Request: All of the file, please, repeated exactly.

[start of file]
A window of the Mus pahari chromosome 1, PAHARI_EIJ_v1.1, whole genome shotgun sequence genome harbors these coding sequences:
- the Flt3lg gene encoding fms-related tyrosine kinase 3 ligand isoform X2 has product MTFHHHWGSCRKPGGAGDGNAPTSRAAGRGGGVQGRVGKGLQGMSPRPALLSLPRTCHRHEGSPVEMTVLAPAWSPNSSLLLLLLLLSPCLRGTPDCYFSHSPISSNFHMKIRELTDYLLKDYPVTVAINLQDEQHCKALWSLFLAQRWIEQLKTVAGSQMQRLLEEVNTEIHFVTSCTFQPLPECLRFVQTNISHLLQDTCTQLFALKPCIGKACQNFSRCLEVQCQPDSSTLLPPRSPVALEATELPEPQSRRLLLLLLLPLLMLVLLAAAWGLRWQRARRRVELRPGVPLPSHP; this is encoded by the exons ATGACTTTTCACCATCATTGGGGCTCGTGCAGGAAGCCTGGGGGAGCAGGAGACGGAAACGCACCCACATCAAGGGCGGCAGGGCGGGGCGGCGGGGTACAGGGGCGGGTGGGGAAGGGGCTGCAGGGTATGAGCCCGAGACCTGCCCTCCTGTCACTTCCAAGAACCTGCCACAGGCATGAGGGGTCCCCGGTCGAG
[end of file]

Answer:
A window of the Mus pahari chromosome 1, PAHARI_EIJ_v1.1, whole genome shotgun sequence genome harbors these coding sequences:
- the Flt3lg gene encoding fms-related tyrosine kinase 3 ligand isoform X2 has product MTFHHHWGSCRKPGGAGDGNAPTSRAAGRGGGVQGRVGKGLQGMSPRPALLSLPRTCHRHEGSPVEMTVLAPAWSPNSSLLLLLLLLSPCLRGTPDCYFSHSPISSNFHMKIRELTDYLLKDYPVTVAINLQDEQHCKALWSLFLAQRWIEQLKTVAGSQMQRLLEEVNTEIHFVTSCTFQPLPECLRFVQTNISHLLQDTCTQLFALKPCIGKACQNFSRCLEVQCQPDSSTLLPPRSPVALEATELPEPQSRRLLLLLLLPLLMLVLLAAAWGLRWQRARRRVELRPGVPLPSHP; this is encoded by the exons ATGACTTTTCACCATCATTGGGGCTCGTGCAGGAAGCCTGGGGGAGCAGGAGACGGAAACGCACCCACATCAAGGGCGGCAGGGCGGGGCGGCGGGGTACAGGGGCGGGTGGGGAAGGGGCTGCAGGGTATGAGCCCGAGACCTGCCCTCCTGTCACTTCCAAGAACCTGCCACAGGCATGAGGGGTCCCCGGTCGAG